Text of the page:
If they can simply declare that a class of person does not have a constitutional right, they can declare that for *anyone*. Just food for thought...
Then we should get rid of prisons, because no one in a prison has many of our god-given/constitutional/whatever-semantics-you-want-to-use rights. We can't just kill them either, because killing them denies them their rights too.

No, the point at which you commit a crime that infringes on the rights of others, society absolutely has a right to deny you your rights. To hold everyone's right as absolute is to promote anarchy.
 

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MrMorden said:
We're not talking about punishment for a crime here. We're talking about loss of a constitutional right permanently AFTER the punishment (incarceration, etc) is over. If that's okay, then why do we only do that for the 2nd Amendment? Why don't they lose their rights to free speech, free exercise of religion, freedom of association, freedom from unreasonable search and seizure, etc?
They also lose the right to vote, which is fundamental to keeping all those other rights you mentioned, so the actual effect runs much deeper. But why is jail the only acceptable punishment for a crime? The loss of that right after JAIL is PART of the punishment when you were sentenced. Jail and Punishment cannot be used interchangeably. There are other punishments outside of jail.

If we can deny a person ALL of their rights by throwing them in jail, or even killing them, why can we not instead choose to deny them part of their rights as punishment for a crime? Why does it have to be all or nothing? No one has put forth any reason why jail or the death penalty are the only acceptable punishments, that other punishments, like loss of only your 2A rights, cannot be prescribed in addition to or instead of jail.

I'm not asking whether it's an effective punishment, only rather whether a society has a right to institute that punishment. In my view, if we're allowed to take away all of a criminal's rights, we have the right to take away less than all of them.
 

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MrMorden said:
You're talking about taking away rights during punishment for a crime and permanently as the same thing.
We put people in jail for life for some crimes, we've already established that society has a right to take away rights "permanently."

Would it be reasonable to throw every felon in jail for life? If not, then why is any other permanent loss of rights, after serving their sentence, reasonable?
Your logic is sort of backwards here. What does a harsher punishment (taking away all of someone's rights) have to do with whether a less harsh punishment (taking away some of someone's rights) is reasonable or not? They're not the same.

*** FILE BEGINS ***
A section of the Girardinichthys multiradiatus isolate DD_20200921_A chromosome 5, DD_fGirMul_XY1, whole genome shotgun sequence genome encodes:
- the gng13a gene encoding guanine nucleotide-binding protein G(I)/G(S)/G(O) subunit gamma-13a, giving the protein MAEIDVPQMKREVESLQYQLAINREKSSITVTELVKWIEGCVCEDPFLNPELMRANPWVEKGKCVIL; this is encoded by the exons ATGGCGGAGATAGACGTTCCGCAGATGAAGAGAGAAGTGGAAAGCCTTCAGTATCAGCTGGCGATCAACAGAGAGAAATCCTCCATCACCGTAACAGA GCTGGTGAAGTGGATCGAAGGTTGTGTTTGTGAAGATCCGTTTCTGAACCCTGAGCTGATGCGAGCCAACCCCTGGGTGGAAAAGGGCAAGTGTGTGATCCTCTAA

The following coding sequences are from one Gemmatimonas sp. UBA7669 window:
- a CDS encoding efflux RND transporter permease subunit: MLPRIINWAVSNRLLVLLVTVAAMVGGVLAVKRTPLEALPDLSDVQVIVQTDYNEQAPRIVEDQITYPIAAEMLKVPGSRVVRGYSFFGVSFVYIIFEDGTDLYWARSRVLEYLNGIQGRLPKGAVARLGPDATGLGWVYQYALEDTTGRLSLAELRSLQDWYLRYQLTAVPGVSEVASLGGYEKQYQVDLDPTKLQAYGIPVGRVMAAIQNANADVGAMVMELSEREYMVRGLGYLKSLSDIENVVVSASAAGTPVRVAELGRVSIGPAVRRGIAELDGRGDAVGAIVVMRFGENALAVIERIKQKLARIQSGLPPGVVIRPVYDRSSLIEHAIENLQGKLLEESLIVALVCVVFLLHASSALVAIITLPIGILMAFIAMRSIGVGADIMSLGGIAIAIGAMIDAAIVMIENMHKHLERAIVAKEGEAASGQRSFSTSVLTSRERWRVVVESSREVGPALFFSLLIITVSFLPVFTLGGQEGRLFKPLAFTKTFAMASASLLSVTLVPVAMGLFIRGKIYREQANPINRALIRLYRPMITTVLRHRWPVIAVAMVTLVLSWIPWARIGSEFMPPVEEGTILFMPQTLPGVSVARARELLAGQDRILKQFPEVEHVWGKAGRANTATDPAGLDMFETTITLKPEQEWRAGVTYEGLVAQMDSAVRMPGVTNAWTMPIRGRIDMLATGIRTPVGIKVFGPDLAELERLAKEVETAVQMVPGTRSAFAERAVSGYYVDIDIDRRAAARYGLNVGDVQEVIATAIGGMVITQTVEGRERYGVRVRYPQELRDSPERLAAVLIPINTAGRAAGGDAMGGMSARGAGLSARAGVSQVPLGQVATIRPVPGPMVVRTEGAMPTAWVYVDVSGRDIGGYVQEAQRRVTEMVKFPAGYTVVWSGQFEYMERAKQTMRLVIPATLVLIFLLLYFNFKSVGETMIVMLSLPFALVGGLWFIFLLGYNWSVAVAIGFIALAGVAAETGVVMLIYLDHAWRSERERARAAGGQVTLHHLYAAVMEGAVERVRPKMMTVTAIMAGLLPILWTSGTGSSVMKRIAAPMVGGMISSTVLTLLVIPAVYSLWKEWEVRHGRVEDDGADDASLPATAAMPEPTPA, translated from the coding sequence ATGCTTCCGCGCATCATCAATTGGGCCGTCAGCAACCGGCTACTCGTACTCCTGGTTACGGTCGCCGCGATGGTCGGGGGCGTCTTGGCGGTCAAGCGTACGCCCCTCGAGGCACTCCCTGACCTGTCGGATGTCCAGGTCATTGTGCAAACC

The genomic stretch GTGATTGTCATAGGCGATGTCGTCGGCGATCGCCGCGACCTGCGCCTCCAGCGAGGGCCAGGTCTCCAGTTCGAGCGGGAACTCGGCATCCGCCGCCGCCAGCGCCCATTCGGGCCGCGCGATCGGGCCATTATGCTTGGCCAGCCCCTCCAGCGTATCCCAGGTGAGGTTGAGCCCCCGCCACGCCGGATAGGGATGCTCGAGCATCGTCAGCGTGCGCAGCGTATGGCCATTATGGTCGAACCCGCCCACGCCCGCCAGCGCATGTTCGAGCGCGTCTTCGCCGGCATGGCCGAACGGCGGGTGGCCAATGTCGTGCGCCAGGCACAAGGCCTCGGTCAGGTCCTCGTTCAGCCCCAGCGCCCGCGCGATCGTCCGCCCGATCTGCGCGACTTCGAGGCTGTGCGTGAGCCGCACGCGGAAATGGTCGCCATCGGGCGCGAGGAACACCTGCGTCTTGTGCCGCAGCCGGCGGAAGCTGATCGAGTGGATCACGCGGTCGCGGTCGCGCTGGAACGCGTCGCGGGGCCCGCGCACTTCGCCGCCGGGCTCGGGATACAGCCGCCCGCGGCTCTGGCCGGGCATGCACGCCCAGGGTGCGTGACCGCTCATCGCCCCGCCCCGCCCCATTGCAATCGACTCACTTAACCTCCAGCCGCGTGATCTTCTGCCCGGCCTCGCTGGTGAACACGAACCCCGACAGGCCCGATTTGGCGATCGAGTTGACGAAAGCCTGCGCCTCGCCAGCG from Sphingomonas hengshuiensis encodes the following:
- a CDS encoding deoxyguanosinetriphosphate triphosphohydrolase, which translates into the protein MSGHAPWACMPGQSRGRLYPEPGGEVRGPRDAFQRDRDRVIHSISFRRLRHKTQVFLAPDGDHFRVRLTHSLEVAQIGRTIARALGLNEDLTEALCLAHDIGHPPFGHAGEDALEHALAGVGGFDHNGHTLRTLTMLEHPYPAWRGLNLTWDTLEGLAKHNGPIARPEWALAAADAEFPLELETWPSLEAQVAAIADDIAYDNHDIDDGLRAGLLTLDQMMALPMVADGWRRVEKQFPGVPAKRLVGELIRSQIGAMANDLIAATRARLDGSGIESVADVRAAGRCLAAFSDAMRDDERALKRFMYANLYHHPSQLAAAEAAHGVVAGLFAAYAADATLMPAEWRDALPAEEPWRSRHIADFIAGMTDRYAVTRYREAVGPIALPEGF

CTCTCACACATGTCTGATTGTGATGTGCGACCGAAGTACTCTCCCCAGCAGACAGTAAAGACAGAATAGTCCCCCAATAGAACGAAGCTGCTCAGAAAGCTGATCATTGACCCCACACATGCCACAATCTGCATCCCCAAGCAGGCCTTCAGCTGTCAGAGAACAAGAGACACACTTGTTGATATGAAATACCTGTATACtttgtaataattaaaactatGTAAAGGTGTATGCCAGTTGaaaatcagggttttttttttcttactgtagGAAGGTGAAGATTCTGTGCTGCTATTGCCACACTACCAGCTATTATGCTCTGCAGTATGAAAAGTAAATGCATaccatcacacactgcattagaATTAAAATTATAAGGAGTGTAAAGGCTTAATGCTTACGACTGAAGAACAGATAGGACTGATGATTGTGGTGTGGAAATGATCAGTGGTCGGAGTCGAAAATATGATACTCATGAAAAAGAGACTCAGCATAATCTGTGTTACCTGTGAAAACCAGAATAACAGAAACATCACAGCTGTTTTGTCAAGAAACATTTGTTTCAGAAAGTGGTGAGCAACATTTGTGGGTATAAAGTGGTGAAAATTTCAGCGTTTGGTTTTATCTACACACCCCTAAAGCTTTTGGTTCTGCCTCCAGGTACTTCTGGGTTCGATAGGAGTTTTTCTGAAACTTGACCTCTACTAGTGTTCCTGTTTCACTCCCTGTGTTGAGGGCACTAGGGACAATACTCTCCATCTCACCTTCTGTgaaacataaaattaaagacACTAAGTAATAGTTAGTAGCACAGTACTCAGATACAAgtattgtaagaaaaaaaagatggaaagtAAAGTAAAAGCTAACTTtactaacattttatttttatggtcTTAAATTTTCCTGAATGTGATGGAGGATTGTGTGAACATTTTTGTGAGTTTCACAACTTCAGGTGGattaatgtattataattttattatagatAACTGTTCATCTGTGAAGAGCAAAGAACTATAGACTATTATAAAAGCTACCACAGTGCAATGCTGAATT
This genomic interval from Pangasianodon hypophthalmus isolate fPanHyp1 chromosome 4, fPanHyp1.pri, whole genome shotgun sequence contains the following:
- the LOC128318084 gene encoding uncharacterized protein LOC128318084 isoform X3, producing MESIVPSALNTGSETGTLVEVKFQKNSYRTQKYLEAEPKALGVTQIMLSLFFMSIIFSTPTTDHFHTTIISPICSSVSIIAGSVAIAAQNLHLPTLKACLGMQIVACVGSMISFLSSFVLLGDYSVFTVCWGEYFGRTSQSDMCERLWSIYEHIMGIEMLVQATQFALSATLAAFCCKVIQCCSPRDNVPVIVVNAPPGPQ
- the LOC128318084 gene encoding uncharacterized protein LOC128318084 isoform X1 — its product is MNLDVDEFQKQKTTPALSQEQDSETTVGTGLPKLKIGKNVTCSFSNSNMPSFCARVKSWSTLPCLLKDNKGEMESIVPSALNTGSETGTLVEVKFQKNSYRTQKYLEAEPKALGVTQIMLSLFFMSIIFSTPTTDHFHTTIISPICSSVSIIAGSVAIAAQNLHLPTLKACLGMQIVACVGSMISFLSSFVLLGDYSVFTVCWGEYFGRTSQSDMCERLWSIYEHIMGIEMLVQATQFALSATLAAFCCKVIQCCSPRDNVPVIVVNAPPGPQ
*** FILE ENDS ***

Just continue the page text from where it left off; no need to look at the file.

There are definitely offenses, that may not deserve life in prison, but I would be OK with suspending their 2nd amendment rights for life as part of their punishment. Not all things currently felonies, but certainly some of them.

You are setting up a permanent underclass of people who, no matte how they turn their lives around, can NEVER have the same rights as other citizens.
And no matter how a murderer or rapist turns their life around, those convicted of life sentences without parole can NEVER have the same rights as other citizens either, what's your point? If people who knowing commit felonies, especially violent ones, lose their 2nd amendment rights for life, they knew what the stakes were before they undertook their illegal behavior.

Your voting example is BS, there is no right to vote in federal elections in the US Constitution. Sorry, this is simply not the way our system was originally designed, and it's a perversion of justice. How about we punish people for what they HAVE done, not what they MIGHT do?
We are, those people HAVE committed crimes.
 

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GAGunOwner said:
At the very least non-violent felons that have completed their sentence, probation/parole, and reimbursement to the victims should have their 2nd amendment rights fully restored.
I don't have a problem with revamping the system so that certain non-violent offenses do not cause a permanent loss of 2nd amendment rights. All I'm suggesting is that the judicial system be able to punish people properly for their crimes, that means being more harsh in certain areas and being less harsh in others. Certainly the penalties for certain crimes are wildly out of whack compared to others, and we should fix those issues.